Some days weigh more than others. After a week that has weighed on me quite a lot, and probably will continue to for a while, the idea of weight and how we use it really captured my imagination. I’ve incorporated it into my ongoing writing project, but I thought it was worth mentioning since yesterday was World Mental Health Day and today is not.
We call it weight maybe because of the tension we feel in our muscles. It’s easy to communicate that way, we can all recognize that feeling. Some might call it stress. Others might call it in extreme cases a form of depression. These are, I suppose, specialized types of weight with their own nomenclature, and I’ll leave that for others to write about – quite enough exists on those topics, and they certainly don’t need another layperson messing things up on the Internet.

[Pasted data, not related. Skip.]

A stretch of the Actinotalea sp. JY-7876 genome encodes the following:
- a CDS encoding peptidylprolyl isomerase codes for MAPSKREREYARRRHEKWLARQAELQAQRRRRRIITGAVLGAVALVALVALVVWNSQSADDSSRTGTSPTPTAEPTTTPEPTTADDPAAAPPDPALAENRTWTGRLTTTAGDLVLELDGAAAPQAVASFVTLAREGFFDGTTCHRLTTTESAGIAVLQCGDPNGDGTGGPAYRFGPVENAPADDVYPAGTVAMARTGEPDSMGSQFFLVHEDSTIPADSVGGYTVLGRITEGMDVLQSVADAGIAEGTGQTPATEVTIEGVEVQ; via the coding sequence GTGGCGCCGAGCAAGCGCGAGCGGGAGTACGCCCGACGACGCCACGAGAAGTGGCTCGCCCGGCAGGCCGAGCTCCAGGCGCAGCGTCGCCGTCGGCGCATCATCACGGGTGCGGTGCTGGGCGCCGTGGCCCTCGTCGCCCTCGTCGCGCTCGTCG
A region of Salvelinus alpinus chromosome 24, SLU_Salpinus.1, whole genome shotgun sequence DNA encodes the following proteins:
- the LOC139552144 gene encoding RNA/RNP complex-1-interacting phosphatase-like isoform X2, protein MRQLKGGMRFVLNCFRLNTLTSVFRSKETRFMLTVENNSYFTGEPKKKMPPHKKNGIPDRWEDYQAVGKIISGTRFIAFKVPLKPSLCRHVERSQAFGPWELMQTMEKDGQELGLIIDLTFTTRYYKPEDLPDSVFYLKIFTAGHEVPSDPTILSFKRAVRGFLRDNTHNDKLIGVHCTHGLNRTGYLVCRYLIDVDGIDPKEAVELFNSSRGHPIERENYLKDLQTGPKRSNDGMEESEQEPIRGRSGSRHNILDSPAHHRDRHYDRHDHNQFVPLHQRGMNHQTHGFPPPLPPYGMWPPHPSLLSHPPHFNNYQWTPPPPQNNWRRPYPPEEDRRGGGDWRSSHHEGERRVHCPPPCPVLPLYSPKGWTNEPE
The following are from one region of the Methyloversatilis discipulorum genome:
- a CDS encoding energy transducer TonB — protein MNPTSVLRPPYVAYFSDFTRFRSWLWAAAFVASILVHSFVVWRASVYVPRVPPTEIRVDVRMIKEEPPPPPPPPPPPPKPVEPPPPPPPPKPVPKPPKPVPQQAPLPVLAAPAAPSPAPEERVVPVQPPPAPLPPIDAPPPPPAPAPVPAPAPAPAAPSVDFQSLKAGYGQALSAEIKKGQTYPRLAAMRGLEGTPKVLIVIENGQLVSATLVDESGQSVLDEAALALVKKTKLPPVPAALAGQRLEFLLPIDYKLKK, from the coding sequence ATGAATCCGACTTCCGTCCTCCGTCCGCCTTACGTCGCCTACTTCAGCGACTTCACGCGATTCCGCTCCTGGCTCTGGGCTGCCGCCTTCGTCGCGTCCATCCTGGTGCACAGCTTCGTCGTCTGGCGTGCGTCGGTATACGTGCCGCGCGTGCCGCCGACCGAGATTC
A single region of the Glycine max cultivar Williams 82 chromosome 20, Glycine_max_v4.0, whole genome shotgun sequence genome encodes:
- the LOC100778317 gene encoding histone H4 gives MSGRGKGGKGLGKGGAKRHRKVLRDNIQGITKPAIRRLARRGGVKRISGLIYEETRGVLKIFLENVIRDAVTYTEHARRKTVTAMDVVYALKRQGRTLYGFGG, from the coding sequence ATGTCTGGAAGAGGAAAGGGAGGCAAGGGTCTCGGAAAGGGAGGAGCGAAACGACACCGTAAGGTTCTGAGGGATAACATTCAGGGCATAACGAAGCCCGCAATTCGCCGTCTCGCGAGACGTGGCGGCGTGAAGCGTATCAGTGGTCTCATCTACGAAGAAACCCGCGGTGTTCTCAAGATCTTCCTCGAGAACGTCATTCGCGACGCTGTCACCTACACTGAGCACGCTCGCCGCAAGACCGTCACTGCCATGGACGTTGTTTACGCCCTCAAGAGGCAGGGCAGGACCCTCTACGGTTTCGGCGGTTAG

What causes this weight? I have a few ideas. When we talk about weight, in the sense of Physics, we’re really talking about mass and the acceleration due to gravity, multiplied by each other. Acceleration due to gravity, you may be surprised, varies a bit around the world, but it’s got an average we work with for the entire planet.
As with people. The metaphorical acceleration due to gravity varies from person to person – one could even argue that there’s a standard deviation that we call ‘normal’. Metaphorical mass is generally what changes in our lives. But is it really weight? Is that such a good metaphor?
When you have multiple things happening at the same time, it’s not as hard, it’s not as heavy. Things move along. But the second one thing goes sideways, the day can become a bit more heavy because of it. This sounds a little more like inertia. When you’re trying to do too much, when something goes wrong and you get a cascade of problems…
And how do we deal with this stuff anyway? Maybe we reduce what we’re doing and focus on less.
Nonetheless, there are some days when the world weighs more than others.